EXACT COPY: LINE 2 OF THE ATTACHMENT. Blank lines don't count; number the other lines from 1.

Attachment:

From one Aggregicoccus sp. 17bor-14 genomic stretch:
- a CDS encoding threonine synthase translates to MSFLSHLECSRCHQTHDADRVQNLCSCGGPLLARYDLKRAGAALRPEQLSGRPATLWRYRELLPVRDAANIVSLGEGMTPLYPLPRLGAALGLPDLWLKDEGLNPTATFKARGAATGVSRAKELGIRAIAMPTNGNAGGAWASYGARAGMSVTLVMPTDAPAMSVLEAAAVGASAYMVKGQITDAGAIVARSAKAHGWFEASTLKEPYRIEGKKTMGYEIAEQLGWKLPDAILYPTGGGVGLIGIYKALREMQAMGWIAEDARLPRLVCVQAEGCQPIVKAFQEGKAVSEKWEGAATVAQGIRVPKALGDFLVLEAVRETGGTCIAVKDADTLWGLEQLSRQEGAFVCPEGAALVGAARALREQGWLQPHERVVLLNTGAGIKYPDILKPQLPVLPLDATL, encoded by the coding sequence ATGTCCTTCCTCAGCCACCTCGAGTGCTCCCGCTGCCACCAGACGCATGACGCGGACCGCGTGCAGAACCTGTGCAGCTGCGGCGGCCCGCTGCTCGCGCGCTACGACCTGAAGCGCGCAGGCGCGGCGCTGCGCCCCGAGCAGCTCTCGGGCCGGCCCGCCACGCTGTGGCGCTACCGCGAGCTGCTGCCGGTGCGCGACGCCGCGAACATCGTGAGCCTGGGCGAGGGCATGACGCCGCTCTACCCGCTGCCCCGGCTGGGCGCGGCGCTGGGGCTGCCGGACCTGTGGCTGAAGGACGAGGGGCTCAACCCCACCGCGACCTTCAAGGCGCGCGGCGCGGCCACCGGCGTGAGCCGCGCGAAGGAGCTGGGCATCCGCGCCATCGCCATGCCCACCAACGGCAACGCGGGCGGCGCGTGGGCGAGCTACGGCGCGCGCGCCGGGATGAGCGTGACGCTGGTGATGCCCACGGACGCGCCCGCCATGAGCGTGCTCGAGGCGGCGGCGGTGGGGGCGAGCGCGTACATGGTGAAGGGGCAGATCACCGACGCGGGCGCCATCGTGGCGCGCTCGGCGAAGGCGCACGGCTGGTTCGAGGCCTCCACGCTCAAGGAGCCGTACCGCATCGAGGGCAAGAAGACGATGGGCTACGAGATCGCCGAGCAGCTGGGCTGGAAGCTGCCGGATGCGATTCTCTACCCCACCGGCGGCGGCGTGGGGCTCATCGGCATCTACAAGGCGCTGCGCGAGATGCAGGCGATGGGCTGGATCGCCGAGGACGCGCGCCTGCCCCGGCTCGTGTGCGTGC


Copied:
- a CDS encoding threonine synthase translates to MSFLSHLECSRCHQTHDADRVQNLCSCGGPLLARYDLKRAGAALRPEQLSGRPATLWRYRELLPVRDAANIVSLGEGMTPLYPLPRLGAALGLPDLWLKDEGLNPTATFKARGAATGVSRAKELGIRAIAMPTNGNAGGAWASYGARAGMSVTLVMPTDAPAMSVLEAAAVGASAYMVKGQITDAGAIVARSAKAHGWFEASTLKEPYRIEGKKTMGYEIAEQLGWKLPDAILYPTGGGVGLIGIYKALREMQAMGWIAEDARLPRLVCVQAEGCQPIVKAFQEGKAVSEKWEGAATVAQGIRVPKALGDFLVLEAVRETGGTCIAVKDADTLWGLEQLSRQEGAFVCPEGAALVGAARALREQGWLQPHERVVLLNTGAGIKYPDILKPQLPVLPLDATL, encoded by the coding sequence ATGTCCTTCCTCAGCCACCTCGAGTGCTCCCGCTGCCACCAGACGCATGACGCGGACCGCGTGCAGAACCTGTGCAGCTGCGGCGGCCCGCTGCTCGCGCGCTACGACCTGAAGCGCGCAGGCGCGGCGCTGCGCCCCGAGCAGCTCTCGGGCCGGCCCGCCACGCTGTGGCGCTACCGCGAGCTGCTGCCGGTGCGCGACGCCGCGAACATCGTGAGCCTGGGCGAGGGCATGACGCCGCTCTACCCGCTGCCCCGGCTGGGCGCGGCGCTGGGGCTGCCGGACCTGTGGCTGAAGGACGAGGGGCTCAACCCCACCGCGACCTTCAAGGCGCGCGGCGCGGCCACCGGCGTGAGCCGCGCGAAGGAGCTGGGCATCCGCGCCATCGCCATGCCCACCAACGGCAACGCGGGCGGCGCGTGGGCGAGCTACGGCGCGCGCGCCGGGATGAGCGTGACGCTGGTGATGCCCACGGACGCGCCCGCCATGAGCGTGCTCGAGGCGGCGGCGGTGGGGGCGAGCGCGTACATGGTGAAGGGGCAGATCACCGACGCGGGCGCCATCGTGGCGCGCTCGGCGAAGGCGCACGGCTGGTTCGAGGCCTCCACGCTCAAGGAGCCGTACCGCATCGAGGGCAAGAAGACGATGGGCTACGAGATCGCCGAGCAGCTGGGCTGGAAGCTGCCGGATGCGATTCTCTACCCCACCGGCGGCGGCGTGGGGCTCATCGGCATCTACAAGGCGCTGCGCGAGATGCAGGCGATGGGCTGGATCGCCGAGGACGCGCGCCTGCCCCGGCTCGTGTGCGTGC